Efficacy and safety of paliperidone palmitate three-monthly formulation in East Asian patients with schizophrenia: subgroup analysis of a global, randomized, double-blind, Phase III, noninferiority study
Received 9 February 2017
Accepted for publication 15 May 2017
Published 17 August 2017 Volume 2017:13 Pages 2193—2207
Checked for plagiarism Yes
Review by Single-blind
Peer reviewer comments 3
Editor who approved publication: Dr Roger Pinder
Adam J Savitz,1 Haiyan Xu,2 Srihari Gopal,1 Isaac Nuamah,2 Paulien Ravenstijn,3 David Hough,1 Maju Mathews,4 Yu Feng,5 Lu Yu,6 Masayoshi Takahashi,7 Dennis Liu,8 Gang Wang,9 Jin-Sang Yoon,10 Jiahn-Jyh Chen11
1Department of Central Nervous System, 2Department of Clinical Biostatistics, Janssen Research & Development, LLC, Titusville, NJ, USA; 3Department of Clinical Pharmacology, Janssen Research & Development, Beerse, Belgium; 4Global Medical Affairs, Neurosciences, Janssen Research & Development, NY, USA; 5Medical Affairs, Neurosciences, Janssen Pharmaceutical Companies of Johnson and Johnson, Singapore; 6Department of Clinical Development, Janssen Research & Development, Beijing, China; 7Department of Central Nervous System, Janssen Pharmaceutical KK, Tokyo, Japan; 8Playford Community Team, Northern Adelaide Local Health Network, Adelaide, SA, Australia; 9National Clinical Research Center for Mental Disorders, Beijing Anding Hospital, Affiliated Capital University of Medical Science, Beijing, China; 10Department of Psychiatry, Chonnam National University Hospital, Gwangju, South Korea; 11Department of Geriatric Psychiatry, Taoyuan Mental Hospital, Taoyuan, Taiwan
Objective: To demonstrate the efficacy and safety of paliperidone palmitate three-monthly (PP3M) formulation in an East Asian population with schizophrenia by subgroup analysis of a double-blind (DB), multicenter, noninferiority study.
Patients and methods: Of 1,429 patients who entered the open-label (OL) phase, 510 were East Asian (China: 296 [58%], Japan: 175 [34%], South Korea: 19 [4%] and Taiwan: 20 [4%]). In the 17-week OL phase, patients received paliperidone palmitate once-monthly (PP1M) formulation on day 1 (150 mg eq.), day 8 (100 mg eq.) and once-monthly thereafter (50–150 mg eq., flexible). Following the OL phase, patients (n=344 East Asian) entered DB phase and were randomized (1:1) to PP1M (n=174) or PP3M (n=170). Primary efficacy endpoint was the percentage of patients who remained relapse free at the end of the 48-week DB phase, using Kaplan–Meier cumulative survival estimate. Secondary efficacy endpoints included change from DB baseline to endpoint in Positive and Negative Syndrome Scale, Clinical Global Impression Severity, Personal and Social Performance scores and symptomatic remission. Additional assessments included caregiver burden and safety.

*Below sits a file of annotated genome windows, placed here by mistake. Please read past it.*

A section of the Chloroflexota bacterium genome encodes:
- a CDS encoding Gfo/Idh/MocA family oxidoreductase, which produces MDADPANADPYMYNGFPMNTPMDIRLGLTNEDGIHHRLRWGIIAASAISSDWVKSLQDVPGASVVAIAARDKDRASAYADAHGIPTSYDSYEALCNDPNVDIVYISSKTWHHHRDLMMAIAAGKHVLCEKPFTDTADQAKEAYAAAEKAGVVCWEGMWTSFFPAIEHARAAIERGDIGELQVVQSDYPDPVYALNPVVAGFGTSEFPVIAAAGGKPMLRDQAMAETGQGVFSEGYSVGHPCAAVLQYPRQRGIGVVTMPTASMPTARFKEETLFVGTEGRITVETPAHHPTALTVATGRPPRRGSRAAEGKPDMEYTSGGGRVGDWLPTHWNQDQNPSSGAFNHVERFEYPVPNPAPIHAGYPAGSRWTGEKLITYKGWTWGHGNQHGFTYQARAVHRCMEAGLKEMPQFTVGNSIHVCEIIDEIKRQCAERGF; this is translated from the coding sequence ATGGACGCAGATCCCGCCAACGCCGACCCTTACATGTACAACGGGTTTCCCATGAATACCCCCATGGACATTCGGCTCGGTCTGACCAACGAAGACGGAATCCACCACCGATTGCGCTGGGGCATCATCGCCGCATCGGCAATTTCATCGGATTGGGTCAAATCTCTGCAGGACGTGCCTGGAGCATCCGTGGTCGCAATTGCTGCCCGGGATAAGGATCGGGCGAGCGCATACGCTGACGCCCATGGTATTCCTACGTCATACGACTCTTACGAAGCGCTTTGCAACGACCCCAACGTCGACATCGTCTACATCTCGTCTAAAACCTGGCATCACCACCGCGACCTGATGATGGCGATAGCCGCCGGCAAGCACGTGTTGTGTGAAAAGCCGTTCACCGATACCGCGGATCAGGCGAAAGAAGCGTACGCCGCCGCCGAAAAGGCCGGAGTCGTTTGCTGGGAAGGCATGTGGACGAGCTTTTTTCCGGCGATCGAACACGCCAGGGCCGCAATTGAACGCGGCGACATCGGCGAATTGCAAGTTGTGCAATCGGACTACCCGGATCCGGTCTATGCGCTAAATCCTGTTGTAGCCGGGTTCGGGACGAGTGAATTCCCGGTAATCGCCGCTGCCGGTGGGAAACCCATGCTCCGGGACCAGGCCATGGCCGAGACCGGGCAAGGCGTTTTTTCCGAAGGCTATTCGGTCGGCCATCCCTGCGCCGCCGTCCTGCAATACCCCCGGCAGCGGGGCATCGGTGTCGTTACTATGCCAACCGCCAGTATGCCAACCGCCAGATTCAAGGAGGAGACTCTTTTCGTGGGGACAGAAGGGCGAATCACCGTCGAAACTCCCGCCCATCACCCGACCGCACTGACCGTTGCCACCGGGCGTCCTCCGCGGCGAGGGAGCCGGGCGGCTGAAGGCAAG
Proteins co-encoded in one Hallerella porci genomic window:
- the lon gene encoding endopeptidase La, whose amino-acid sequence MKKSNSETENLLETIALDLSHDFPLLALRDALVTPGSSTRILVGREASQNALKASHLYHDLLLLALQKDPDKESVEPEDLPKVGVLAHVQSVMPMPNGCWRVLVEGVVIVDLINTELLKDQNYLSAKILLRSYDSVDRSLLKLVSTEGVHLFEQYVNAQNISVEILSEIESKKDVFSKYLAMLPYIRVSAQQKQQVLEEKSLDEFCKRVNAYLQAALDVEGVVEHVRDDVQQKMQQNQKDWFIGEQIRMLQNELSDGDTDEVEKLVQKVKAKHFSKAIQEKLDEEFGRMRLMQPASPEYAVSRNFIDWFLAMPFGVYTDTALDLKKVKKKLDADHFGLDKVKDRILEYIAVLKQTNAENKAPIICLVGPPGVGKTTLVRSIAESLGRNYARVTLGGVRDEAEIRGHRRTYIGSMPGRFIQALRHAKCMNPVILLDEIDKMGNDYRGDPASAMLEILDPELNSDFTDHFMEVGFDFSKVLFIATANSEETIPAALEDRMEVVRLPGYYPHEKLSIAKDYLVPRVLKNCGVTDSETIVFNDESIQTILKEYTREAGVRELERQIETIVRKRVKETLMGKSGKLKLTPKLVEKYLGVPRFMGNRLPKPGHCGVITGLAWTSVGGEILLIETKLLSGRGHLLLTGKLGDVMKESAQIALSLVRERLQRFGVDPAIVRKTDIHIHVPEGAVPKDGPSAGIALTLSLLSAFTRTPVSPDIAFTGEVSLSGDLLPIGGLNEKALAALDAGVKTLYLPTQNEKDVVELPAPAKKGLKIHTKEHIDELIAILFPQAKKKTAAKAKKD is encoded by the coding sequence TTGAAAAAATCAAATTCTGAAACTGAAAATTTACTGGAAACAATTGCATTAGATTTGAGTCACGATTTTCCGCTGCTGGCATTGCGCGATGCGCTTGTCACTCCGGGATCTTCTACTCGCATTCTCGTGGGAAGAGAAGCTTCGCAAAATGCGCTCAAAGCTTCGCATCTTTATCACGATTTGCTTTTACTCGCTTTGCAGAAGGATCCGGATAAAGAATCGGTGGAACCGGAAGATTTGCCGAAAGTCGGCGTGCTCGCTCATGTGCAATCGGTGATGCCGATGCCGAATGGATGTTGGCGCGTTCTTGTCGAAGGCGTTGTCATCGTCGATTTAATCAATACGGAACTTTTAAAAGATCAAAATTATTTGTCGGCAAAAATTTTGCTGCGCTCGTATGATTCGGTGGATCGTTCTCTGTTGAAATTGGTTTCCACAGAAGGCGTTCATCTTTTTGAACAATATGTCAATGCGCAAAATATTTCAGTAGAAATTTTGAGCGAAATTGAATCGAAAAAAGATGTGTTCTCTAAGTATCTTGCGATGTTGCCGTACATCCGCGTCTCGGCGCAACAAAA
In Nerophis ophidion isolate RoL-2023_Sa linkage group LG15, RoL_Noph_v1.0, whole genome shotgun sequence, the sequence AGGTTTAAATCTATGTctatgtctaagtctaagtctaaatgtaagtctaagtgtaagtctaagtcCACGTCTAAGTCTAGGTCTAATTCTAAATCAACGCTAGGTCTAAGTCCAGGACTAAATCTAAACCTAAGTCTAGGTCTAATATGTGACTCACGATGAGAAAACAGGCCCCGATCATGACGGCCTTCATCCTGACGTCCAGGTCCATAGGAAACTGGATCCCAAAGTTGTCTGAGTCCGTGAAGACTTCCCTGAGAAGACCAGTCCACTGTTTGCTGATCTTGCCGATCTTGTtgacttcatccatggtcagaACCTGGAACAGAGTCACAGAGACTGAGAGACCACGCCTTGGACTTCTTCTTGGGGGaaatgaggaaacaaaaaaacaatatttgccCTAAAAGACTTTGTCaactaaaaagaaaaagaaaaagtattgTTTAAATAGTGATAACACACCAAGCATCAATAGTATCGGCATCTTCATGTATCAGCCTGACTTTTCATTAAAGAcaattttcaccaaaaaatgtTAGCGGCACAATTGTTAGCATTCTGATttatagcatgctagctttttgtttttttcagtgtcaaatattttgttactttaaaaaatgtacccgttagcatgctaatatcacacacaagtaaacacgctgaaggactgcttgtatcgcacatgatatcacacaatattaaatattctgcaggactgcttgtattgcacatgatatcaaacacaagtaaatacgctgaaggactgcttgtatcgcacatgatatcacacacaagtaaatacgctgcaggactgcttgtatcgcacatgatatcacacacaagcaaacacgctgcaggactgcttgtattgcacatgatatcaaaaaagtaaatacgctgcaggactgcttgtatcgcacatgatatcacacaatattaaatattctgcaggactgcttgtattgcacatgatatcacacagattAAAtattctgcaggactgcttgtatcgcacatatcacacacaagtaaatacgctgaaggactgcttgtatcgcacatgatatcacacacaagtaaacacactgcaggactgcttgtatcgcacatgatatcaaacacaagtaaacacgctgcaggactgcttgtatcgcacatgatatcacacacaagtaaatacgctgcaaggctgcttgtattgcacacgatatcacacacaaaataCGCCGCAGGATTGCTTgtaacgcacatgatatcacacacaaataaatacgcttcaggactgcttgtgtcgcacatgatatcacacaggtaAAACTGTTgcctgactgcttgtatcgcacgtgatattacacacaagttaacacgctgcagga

Results: A total of 285/344 (83%) randomized East Asian patients completed the DB phase. The percentage of patients who had a relapse event was similar on comparing PP3M (17 [10.2%]) to PP1M (20 [11.8%]), and also for Japan (PP3M: 9 [17.6%], PP1M: 13 [23.2%]) and China (PP3M: 6 [5.9%], PP1M: 7 [6.9%]). Mean change from baseline in secondary efficacy parameters was similar to the global population, regardless of treatment. Symptomatic remission was attained by 50% of the treated patients. Caregiver burden was significantly reduced (P<0.001) following treatment with PP3M/PP1M. Frequency of treatment-emergent adverse events in PP3M group during DB phase was greater in the East Asian subgroup (81%) than the global population (68%) and was higher in Japan (92%) than China (75%).
Conclusion: Results suggest that PP3M is efficacious in the East Asian subgroup. Although treatment-emergent adverse events were slightly higher in the East Asian subgroup versus the global population, no new safety signals were identified.
Keywords: antipsychotic, caregiver burden, depot paliperidone palmitate, East Asia, long-acting injectable, paliperidone palmitate once-monthly, paliperidone palmitate three-monthly, schizophrenia, symptom remission
Despite adequate symptom control, nonadherence to treatment is common among patients with schizophrenia undergoing antipsychotic therapy1 and this presents an increased risk of relapse and rehospitalization.2,3 Partial or total nonadherence to treatment generally leads to failure of antipsychotic therapy to adequately control the symptoms of the disease4 or to the increased risk of adverse events associated with the therapy.5 Lack of efficacy as indicated by failure to achieve long-term remission, or by successive relapses during the study, may be a reason as well as a consequence of treatment nonadherence.6 Furthermore, patients achieving symptomatic remission may not necessarily experience improvement in functional outcomes, including quality of life.7 Hence, besides symptom control, physicians face an additional challenge of improving treatment adherence while ensuring long-term symptomatic remission and full functional recovery of the patient.8,9